The key is to phrase your question so that only people with extreme views against you are likely to choose one of the answers, leaving the majority of jurors, including your good defense jurors, hidden in the pack. As we discussed earlier, the emotional hot button for plaintiffs is damage attitudes. It is important for the defense to counter some of the strong themes and anchors plaintiffs give in voir dire by probing on damages questions as well.

However, the defense is not likely to win many cause challenges by probing on damage attitudes. One emotional hot button for the defense is anti-corporate attitudes. Another is sympathy for the plaintiff. Those are the areas that typically present your best chance at eliciting grounds for cause challenges and identifying high damages jurors. Some states, like Texas, West Virginia and Florida, have rules that dictate dismissing for cause jurors who clearly express bias or prejudice. However, in most states, achieving successful cause challenges is not so easy.

In Federal court, of course, it is even more difficult since most Federal judges allow only very limited attorney voir dire. Judges typically do not like to grant cause challenges, often because they are afraid they may have to call up additional jurors or extend the voir dire period beyond what they had planned.

However, an experienced trial attorney knows how to achieve cause challenges and is willing to go the extra distance to obtain such a challenge. The motivation and ability of attorneys to achieve cause challenges vary widely, but these are skills that you can develop and improve through study and practice. Jurors who admit to bias usually will only do it if they are speaking with someone who appears to be open to them and is actively listening to what they say. Bias is almost never admitted under conditions approximating cross-examination.

Jurors, like witnesses, feel trapped and assaulted by a barrage of close-ended questions that offer them no room to explain. You should be conversational, establishing a dialogue with the group. Encourage the jurors to ask questions and to raise doubts. This empathic demeanor is highly effective at getting jurors to confirm their prejudices. Another simple strategy is to talk slowly with the juror and to use pauses to create pressure. Using silence gives time for jurors who feel doubts or are conflicted to feel their own discomfort or uncertainty, increasing the chances that you will get them to acknowledge their predisposition or bias.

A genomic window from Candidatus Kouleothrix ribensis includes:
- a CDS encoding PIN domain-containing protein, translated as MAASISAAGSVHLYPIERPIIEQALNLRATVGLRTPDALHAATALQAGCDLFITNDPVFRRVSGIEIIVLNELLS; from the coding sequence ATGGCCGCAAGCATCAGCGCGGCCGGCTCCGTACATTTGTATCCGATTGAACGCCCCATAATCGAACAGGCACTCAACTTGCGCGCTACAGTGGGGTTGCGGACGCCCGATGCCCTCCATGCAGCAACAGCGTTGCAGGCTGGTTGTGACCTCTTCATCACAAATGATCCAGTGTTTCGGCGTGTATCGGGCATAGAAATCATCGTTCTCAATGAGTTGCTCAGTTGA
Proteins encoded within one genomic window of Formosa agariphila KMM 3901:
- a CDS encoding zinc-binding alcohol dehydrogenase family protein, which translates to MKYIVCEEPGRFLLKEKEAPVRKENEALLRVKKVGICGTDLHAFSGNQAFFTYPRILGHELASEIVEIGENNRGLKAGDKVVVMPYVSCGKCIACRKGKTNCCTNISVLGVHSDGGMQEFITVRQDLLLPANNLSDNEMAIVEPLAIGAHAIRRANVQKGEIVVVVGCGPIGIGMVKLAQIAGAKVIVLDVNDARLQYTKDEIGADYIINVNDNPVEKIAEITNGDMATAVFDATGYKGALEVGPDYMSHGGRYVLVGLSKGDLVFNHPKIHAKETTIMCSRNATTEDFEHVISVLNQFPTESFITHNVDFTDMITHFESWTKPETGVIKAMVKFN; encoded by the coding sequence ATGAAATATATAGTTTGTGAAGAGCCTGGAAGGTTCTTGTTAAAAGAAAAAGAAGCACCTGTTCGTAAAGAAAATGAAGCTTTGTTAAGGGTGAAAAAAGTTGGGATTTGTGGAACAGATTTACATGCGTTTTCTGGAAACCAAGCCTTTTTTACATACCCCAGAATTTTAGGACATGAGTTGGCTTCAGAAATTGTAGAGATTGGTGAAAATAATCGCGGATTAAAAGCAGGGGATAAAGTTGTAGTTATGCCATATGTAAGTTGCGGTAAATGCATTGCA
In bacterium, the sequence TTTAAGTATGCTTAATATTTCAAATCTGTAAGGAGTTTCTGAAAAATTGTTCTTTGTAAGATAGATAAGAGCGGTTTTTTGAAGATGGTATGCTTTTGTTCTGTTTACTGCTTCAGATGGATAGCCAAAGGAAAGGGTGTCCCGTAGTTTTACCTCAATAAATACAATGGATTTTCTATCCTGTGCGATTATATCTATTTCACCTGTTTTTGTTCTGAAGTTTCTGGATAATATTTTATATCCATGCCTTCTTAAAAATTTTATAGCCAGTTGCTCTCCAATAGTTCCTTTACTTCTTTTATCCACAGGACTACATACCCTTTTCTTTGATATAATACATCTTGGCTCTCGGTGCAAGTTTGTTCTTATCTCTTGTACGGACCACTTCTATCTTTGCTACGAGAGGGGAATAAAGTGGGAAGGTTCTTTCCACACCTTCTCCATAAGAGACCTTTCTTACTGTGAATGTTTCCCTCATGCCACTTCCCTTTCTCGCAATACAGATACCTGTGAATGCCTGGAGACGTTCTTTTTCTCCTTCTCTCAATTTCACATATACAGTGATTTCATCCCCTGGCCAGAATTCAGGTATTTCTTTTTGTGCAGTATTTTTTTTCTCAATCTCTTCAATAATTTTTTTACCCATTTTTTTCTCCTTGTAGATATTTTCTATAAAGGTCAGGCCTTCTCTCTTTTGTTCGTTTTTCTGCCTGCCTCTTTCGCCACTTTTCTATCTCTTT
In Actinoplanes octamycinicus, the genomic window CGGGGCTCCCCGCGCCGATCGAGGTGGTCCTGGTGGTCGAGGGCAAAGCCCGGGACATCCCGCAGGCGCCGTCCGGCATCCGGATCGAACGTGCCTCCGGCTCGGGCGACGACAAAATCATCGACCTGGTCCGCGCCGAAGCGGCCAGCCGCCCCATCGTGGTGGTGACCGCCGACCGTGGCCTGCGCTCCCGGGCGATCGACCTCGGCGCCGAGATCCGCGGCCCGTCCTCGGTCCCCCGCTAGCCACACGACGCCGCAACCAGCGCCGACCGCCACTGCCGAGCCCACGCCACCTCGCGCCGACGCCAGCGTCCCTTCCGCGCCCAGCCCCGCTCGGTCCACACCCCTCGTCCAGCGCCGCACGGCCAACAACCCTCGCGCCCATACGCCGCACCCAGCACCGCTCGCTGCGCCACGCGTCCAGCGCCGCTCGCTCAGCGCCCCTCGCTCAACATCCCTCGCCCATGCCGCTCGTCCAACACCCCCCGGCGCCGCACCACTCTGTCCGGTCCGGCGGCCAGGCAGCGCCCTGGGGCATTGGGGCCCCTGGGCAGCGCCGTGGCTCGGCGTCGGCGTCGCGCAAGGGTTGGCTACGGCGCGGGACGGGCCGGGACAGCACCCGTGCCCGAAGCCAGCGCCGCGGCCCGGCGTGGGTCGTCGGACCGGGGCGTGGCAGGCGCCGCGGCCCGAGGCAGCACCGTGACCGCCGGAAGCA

Many times, jurors are not fully aware of their own conflicts or biases. Using silence also creates social pressure, as other jurors, who have already heard everything that has been said, are watching and waiting. Lawyers are in general a rational, analytical, text oriented bunch. Most jurors are not. Most jurors will not be responsive to questions about what they think about case-related issues, what they remember from what they read in the paper or saw on TV, or what their opinions are about contemporary issues.

If you are one of those rational, analytical types, you need to take a deep breath and shift personas. Eliciting strong juror emotion is one good route to a cause challenge. In smaller communities, where the dense nexus of social relationships ensures that many people in the pool will have some kind of relationship with the plaintiffs, try to evoke in the juror what it would actually feel like to sit in judgment on a case involving their neighbors, fellow church members, or old family friends.

Would that be difficult for you? Interestingly, we have found that it is easier to get challenges granted for feelings of sympathy or compassion rather than for feelings of anger or hostility. Judges appear more understanding and less aggressive about rehabilitating a juror who feels sorry for a victim than for a juror who simply dislikes product manufacturers. In cases where sympathy will be an issue, this is often the more fertile area of voir dire for cause challenges. If you feel you must use the fairness language, do so in a way that does not pose the issue in such stark black or white terms.

Martinez, are you honestly telling that someone like yourself, who had a parent die of cancer due to toxic exposure, would not have a more difficult time being fair in this case than someone who does not have your experience? For example:. You also said that manufacturers do not care about product safety. Since prospective jurors will seldom say that they cannot be fair, the most effective approach an attorney can use is to provide a socially acceptable way to talk about bias.